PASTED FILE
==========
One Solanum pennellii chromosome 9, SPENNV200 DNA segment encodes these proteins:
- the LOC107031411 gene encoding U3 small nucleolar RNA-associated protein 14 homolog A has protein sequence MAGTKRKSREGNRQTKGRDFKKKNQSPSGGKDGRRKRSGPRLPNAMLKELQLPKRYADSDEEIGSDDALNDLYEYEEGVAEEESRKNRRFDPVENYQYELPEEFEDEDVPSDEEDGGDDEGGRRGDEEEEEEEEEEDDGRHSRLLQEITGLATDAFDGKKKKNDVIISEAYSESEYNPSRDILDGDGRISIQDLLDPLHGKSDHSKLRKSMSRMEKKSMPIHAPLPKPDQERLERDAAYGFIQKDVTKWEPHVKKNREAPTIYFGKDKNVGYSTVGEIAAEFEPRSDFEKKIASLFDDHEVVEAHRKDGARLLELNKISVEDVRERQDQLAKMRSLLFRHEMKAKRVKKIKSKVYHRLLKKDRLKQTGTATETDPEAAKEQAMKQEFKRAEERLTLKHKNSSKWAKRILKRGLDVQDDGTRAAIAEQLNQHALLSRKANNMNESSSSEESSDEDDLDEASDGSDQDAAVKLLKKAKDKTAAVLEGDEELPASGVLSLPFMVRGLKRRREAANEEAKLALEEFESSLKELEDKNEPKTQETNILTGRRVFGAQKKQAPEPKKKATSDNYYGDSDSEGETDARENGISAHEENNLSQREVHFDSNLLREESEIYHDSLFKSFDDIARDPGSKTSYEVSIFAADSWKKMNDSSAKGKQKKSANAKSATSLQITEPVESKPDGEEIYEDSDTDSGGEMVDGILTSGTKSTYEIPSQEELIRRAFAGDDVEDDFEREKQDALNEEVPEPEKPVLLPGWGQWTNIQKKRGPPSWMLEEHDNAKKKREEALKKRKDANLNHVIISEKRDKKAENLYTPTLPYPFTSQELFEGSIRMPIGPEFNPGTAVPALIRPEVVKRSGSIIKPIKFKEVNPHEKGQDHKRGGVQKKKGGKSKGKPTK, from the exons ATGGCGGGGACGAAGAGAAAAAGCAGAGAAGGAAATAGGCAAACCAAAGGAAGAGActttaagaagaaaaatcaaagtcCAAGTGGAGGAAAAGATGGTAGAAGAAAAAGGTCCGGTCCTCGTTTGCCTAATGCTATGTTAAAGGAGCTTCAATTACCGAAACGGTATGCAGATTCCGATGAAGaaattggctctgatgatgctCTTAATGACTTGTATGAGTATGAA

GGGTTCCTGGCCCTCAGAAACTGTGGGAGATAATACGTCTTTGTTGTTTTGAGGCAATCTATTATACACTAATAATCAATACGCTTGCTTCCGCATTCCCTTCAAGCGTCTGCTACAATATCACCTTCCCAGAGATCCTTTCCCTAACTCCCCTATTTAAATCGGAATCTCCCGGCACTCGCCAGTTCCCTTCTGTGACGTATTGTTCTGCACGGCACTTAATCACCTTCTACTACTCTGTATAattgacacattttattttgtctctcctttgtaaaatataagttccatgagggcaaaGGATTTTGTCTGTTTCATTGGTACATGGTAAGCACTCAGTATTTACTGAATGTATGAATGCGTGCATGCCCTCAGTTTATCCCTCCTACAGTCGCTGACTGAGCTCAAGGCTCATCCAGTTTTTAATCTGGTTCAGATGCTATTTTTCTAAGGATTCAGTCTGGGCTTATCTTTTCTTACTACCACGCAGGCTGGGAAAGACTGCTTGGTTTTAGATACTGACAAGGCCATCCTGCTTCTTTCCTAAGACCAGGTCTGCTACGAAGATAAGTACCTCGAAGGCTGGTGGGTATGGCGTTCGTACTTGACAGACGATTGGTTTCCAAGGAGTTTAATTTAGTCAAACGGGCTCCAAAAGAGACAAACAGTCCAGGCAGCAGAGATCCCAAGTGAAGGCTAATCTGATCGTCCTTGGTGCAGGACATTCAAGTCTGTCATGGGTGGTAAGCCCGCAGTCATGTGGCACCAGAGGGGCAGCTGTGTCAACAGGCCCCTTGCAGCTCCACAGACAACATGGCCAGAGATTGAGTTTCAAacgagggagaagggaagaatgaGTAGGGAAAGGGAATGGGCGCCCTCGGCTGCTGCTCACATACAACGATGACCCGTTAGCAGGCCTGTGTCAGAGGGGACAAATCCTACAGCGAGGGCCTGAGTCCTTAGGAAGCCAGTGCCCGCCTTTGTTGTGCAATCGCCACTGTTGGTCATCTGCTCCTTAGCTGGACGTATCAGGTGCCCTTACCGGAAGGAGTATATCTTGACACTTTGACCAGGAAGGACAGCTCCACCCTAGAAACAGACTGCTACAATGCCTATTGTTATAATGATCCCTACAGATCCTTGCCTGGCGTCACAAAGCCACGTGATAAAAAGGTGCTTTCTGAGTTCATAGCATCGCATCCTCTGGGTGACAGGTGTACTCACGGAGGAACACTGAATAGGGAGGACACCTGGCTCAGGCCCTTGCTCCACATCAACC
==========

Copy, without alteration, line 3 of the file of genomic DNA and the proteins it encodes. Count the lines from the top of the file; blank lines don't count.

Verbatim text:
GGGTTCCTGGCCCTCAGAAACTGTGGGAGATAATACGTCTTTGTTGTTTTGAGGCAATCTATTATACACTAATAATCAATACGCTTGCTTCCGCATTCCCTTCAAGCGTCTGCTACAATATCACCTTCCCAGAGATCCTTTCCCTAACTCCCCTATTTAAATCGGAATCTCCCGGCACTCGCCAGTTCCCTTCTGTGACGTATTGTTCTGCACGGCACTTAATCACCTTCTACTACTCTGTATAattgacacattttattttgtctctcctttgtaaaatataagttccatgagggcaaaGGATTTTGTCTGTTTCATTGGTACATGGTAAGCACTCAGTATTTACTGAATGTATGAATGCGTGCATGCCCTCAGTTTATCCCTCCTACAGTCGCTGACTGAGCTCAAGGCTCATCCAGTTTTTAATCTGGTTCAGATGCTATTTTTCTAAGGATTCAGTCTGGGCTTATCTTTTCTTACTACCACGCAGGCTGGGAAAGACTGCTTGGTTTTAGATACTGACAAGGCCATCCTGCTTCTTTCCTAAGACCAGGTCTGCTACGAAGATAAGTACCTCGAAGGCTGGTGGGTATGGCGTTCGTACTTGACAGACGATTGGTTTCCAAGGAGTTTAATTTAGTCAAACGGGCTCCAAAAGAGACAAACAGTCCAGGCAGCAGAGATCCCAAGTGAAGGCTAATCTGATCGTCCTTGGTGCAGGACATTCAAGTCTGTCATGGGTGGTAAGCCCGCAGTCATGTGGCACCAGAGGGGCAGCTGTGTCAACAGGCCCCTTGCAGCTCCACAGACAACATGGCCAGAGATTGAGTTTCAAacgagggagaagggaagaatgaGTAGGGAAAGGGAATGGGCGCCCTCGGCTGCTGCTCACATACAACGATGACCCGTTAGCAGGCCTGTGTCAGAGGGGACAAATCCTACAGCGAGGGCCTGAGTCCTTAGGAAGCCAGTGCCCGCCTTTGTTGTGCAATCGCCACTGTTGGTCATCTGCTCCTTAGCTGGACGTATCAGGTGCCCTTACCGGAAGGAGTATATCTTGACACTTTGACCAGGAAGGACAGCTCCACCCTAGAAACAGACTGCTACAATGCCTATTGTTATAATGATCCCTACAGATCCTTGCCTGGCGTCACAAAGCCACGTGATAAAAAGGTGCTTTCTGAGTTCATAGCATCGCATCCTCTGGGTGACAGGTGTACTCACGGAGGAACACTGAATAGGGAGGACACCTGGCTCAGGCCCTTGCTCCACATCAACC